- (1) Bioinformatics Institute, grid.418325.9
- (2) Uppsala University, grid.8993.b
- (3) Nanyang Technological University, grid.59025.3b
- (4) Lund University, grid.4514.4
- (5) University of Copenhagen, grid.5254.6, KU
- (6) National University of Singapore, grid.4280.e
- (7) Bispebjerg Hospital, grid.411702.1, Capital Region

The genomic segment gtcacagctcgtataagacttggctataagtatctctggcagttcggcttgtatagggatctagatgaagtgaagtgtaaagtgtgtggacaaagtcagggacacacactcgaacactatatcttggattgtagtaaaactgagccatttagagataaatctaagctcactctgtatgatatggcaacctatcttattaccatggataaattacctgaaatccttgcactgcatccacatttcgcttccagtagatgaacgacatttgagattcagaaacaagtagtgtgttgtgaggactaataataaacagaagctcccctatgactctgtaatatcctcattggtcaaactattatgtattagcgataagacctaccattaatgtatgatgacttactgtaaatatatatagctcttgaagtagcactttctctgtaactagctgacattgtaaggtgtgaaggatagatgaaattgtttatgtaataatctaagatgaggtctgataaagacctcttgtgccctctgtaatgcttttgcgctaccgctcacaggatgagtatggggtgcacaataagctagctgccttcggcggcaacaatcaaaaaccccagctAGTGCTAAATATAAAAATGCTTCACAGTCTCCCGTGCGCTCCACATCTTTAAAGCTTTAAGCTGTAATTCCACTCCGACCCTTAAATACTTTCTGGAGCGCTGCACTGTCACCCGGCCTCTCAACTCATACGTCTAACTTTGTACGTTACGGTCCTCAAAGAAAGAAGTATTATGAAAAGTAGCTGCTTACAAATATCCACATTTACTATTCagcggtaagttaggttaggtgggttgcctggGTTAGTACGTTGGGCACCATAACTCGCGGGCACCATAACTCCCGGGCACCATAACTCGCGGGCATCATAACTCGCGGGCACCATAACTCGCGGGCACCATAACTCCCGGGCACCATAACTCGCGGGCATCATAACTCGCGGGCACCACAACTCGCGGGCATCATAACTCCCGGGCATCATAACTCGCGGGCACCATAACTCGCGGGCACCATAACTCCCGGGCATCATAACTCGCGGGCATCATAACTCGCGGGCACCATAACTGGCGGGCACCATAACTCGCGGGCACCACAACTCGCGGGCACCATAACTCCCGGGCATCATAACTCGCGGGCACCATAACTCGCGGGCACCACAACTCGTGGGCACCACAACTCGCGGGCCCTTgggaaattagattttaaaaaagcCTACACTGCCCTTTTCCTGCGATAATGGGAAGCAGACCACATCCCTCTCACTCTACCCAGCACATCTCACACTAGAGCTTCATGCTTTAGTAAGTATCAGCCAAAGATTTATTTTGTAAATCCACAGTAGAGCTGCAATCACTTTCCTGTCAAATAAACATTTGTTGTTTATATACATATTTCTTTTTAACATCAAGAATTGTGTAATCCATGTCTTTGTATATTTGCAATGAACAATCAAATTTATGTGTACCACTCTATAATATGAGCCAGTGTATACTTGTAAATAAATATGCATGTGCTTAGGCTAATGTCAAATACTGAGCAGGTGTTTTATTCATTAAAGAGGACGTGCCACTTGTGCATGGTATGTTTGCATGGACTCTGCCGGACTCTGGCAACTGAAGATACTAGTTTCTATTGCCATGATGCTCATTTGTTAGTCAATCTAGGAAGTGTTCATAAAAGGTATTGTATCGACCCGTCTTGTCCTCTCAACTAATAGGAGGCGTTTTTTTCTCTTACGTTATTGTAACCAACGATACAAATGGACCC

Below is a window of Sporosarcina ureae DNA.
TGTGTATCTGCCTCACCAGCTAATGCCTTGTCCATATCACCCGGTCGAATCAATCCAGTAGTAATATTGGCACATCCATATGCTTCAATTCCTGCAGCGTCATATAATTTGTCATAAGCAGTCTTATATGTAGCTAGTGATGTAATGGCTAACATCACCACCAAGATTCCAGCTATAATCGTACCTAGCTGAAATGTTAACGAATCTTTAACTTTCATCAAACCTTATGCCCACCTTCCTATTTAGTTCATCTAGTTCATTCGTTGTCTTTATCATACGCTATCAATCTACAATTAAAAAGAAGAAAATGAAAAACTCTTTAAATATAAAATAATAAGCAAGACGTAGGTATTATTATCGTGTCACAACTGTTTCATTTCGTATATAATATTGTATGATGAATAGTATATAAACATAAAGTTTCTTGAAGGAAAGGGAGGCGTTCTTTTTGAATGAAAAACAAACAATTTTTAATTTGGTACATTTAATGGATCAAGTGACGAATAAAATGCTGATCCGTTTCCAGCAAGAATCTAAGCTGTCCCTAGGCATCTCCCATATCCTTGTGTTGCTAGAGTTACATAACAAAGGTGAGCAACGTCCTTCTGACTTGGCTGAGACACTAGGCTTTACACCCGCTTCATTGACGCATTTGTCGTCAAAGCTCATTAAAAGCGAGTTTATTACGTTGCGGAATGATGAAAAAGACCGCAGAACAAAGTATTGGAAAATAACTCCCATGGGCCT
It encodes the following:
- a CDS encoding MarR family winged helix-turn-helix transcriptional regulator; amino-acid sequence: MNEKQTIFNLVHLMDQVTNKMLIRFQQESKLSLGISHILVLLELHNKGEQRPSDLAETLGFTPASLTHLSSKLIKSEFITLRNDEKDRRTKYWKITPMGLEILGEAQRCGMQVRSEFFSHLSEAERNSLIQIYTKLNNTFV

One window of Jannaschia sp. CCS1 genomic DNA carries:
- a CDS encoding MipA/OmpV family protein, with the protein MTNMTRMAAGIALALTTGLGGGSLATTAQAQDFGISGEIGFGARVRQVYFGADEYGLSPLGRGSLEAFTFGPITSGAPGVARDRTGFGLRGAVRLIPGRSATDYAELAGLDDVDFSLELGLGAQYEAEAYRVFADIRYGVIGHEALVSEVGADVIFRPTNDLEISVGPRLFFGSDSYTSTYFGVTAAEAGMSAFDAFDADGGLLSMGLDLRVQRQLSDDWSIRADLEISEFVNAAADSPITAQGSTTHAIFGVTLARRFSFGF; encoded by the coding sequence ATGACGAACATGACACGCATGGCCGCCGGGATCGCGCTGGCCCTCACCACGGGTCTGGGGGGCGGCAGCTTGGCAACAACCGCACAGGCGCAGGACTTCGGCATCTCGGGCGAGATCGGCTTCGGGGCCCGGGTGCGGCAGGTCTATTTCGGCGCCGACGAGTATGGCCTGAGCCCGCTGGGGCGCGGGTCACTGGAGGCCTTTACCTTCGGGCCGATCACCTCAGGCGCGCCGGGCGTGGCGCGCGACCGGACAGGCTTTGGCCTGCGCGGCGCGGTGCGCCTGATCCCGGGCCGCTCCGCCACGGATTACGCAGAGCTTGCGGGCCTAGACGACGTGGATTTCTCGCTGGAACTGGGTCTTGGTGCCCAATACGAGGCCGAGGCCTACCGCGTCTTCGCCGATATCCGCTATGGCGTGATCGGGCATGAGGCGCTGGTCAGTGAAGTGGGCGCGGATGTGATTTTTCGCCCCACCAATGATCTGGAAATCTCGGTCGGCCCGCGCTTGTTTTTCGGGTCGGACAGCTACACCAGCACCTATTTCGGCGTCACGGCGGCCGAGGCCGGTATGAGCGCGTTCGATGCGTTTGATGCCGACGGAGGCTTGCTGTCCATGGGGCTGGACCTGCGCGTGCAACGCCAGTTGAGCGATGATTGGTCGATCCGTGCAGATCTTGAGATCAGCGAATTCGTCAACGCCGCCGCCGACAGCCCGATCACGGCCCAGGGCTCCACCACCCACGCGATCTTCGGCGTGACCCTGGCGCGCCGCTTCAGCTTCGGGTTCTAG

The wound environment is characterized by physiological pH changes. Proteolysis of thrombin by wound-derived proteases, such as neutrophil elastase, generates antimicrobial thrombin-derived C-terminal peptides (TCPs), such as HVF18 (HVFRLKKWIQKVIDQFGE). Presence of such TCPs in human wound fluids in vivo, as well as the occurrence of an evolutionarily conserved His residue in the primary amino acid sequence of TCPs, prompted us to investigate the pH-dependent antibacterial action of HVF18, as well as of the prototypic GKY25 (GKYGFYTHVFRLKKWIQKVIDQFGE). We show that protonation of this His residue at pH 5.5 increases the antibacterial activity of both TCPs against Gram-negative Escherichia coli by membrane disruption. Physiological salt level (150 mM NaCl) augments antibacterial activity of GKY25 but diminishes for the shorter HVF18. Replacing His with Leu or Ser in GKY25 abolishes the His protonation-dependent increase in antibacterial activity at pH 5.5, whereas substitution with Lys maintains activity at neutral (pH 7.4) and acidic pH. Interestingly, both TCPs display decreased binding affinities to human CD14 with decreasing pH, suggesting a likely switch in mode-of-action, from anti-inflammatory at neutral pH to antibacterial at acidic pH. Together, the results demonstrate that apart from structural prerequisites such as peptide length, charge, and hydrophobicity, the evolutionarily conserved His residue of TCPs influences their antibacterial effects and reveals a previously unknown aspect of TCPs biological action.